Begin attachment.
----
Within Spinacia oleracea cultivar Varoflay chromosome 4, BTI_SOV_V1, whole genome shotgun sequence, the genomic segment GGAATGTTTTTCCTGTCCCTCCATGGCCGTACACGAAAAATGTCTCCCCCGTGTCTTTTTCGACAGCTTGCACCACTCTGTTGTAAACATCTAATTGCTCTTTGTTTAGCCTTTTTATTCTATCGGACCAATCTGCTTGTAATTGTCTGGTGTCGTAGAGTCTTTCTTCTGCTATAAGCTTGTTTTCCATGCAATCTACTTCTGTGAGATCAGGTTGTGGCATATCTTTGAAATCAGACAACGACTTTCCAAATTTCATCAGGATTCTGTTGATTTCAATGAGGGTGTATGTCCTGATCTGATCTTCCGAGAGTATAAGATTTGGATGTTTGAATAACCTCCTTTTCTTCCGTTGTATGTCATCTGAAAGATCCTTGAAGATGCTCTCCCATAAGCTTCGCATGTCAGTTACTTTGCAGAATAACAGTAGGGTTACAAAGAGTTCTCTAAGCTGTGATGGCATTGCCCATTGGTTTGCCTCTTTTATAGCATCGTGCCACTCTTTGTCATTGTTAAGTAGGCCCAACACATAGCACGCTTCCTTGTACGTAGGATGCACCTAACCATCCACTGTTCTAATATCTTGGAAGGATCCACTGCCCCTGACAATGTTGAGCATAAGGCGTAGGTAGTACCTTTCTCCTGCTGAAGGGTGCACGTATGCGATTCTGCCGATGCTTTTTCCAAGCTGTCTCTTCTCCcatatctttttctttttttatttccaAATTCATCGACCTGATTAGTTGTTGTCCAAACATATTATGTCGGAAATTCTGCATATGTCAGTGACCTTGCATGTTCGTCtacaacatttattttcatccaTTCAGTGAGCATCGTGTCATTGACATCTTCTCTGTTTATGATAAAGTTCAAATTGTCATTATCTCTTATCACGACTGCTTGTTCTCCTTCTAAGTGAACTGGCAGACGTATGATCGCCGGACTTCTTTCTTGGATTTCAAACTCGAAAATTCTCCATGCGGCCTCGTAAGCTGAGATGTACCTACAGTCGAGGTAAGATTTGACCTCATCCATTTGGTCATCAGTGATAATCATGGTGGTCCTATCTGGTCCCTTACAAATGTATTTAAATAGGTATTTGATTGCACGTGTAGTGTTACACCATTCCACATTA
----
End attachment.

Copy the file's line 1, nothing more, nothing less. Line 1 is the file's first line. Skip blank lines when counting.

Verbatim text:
Within Spinacia oleracea cultivar Varoflay chromosome 4, BTI_SOV_V1, whole genome shotgun sequence, the genomic segment GGAATGTTTTTCCTGTCCCTCCATGGCCGTACACGAAAAATGTCTCCCCCGTGTCTTTTTCGACAGCTTGCACCACTCTGTTGTAAACATCTAATTGCTCTTTGTTTAGCCTTTTTATTCTATCGGACCAATCTGCTTGTAATTGTCTGGTGTCGTAGAGTCTTTCTTCTGCTATAAGCTTGTTTTCCATGCAATCTACTTCTGTGAGATCAGGTTGTGGCATATCTTTGAAATCAGACAACGACTTTCCAAATTTCATCAGGATTCTGTTGATTTCAATGAGGGTGTATGTCCTGATCTGATCTTCCGAGAGTATAAGATTTGGATGTTTGAATAACCTCCTTTTCTTCCGTTGTATGTCATCTGAAAGATCCTTGAAGATGCTCTCCCATAAGCTTCGCATGTCAGTTACTTTGCAGAATAACAGTAGGGTTACAAAGAGTTCTCTAAGCTGTGATGGCATTGCCCATTGGTTTGCCTCTTTTATAGCATCGTGCCACTCTTTGTCATTGTTAAGTAGGCCCAACACATAGCACGCTTCCTTGTACGTAGGATGCACCTAACCATCCACTGTTCTAATATCTTGGAAGGATCCACTGCCCCTGACAATGTTGAGCATAAGGCGTAGGTAGTACCTTTCTCCTGCTGAAGGGTGCACGTATGCGATTCTGCCGATGCTTTTTCCAAGCTGTCTCTTCTCCcatatctttttctttttttatttccaAATTCATCGACCTGATTAGTTGTTGTCCAAACATATTATGTCGGAAATTCTGCATATGTCAGTGACCTTGCATGTTCGTCtacaacatttattttcatccaTTCAGTGAGCATCGTGTCATTGACATCTTCTCTGTTTATGATAAAGTTCAAATTGTCATTATCTCTTATCACGACTGCTTGTTCTCCTTCTAAGTGAACTGGCAGACGTATGATCGCCGGACTTCTTTCTTGGATTTCAAACTCGAAAATTCTCCATGCGGCCTCGTAAGCTGAGATGTACCTACAGTCGAGGTAAGATTTGACCTCATCCATTTGGTCATCAGTGATAATCATGGTGGTCCTATCTGGTCCCTTACAAATGTATTTAAATAGGTATTTGATTGCACGTGTAGTGTTACACCATTCCACATTA